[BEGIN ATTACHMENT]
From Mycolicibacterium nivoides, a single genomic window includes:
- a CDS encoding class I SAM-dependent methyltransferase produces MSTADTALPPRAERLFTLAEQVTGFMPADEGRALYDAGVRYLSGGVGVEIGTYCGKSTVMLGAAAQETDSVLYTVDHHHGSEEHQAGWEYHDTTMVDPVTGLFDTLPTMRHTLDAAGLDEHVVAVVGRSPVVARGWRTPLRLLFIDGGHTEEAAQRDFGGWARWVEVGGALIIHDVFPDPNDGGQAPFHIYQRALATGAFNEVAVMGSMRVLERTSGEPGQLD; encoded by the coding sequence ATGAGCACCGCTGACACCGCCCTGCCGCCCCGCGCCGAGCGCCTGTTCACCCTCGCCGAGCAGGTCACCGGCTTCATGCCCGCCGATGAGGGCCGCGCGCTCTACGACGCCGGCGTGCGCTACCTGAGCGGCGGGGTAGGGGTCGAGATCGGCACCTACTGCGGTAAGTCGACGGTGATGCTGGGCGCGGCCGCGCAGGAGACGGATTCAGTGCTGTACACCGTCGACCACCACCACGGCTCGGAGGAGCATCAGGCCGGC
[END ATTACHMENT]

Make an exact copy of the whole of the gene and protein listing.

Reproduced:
From Mycolicibacterium nivoides, a single genomic window includes:
- a CDS encoding class I SAM-dependent methyltransferase produces MSTADTALPPRAERLFTLAEQVTGFMPADEGRALYDAGVRYLSGGVGVEIGTYCGKSTVMLGAAAQETDSVLYTVDHHHGSEEHQAGWEYHDTTMVDPVTGLFDTLPTMRHTLDAAGLDEHVVAVVGRSPVVARGWRTPLRLLFIDGGHTEEAAQRDFGGWARWVEVGGALIIHDVFPDPNDGGQAPFHIYQRALATGAFNEVAVMGSMRVLERTSGEPGQLD; encoded by the coding sequence ATGAGCACCGCTGACACCGCCCTGCCGCCCCGCGCCGAGCGCCTGTTCACCCTCGCCGAGCAGGTCACCGGCTTCATGCCCGCCGATGAGGGCCGCGCGCTCTACGACGCCGGCGTGCGCTACCTGAGCGGCGGGGTAGGGGTCGAGATCGGCACCTACTGCGGTAAGTCGACGGTGATGCTGGGCGCGGCCGCGCAGGAGACGGATTCAGTGCTGTACACCGTCGACCACCACCACGGCTCGGAGGAGCATCAGGCCGGC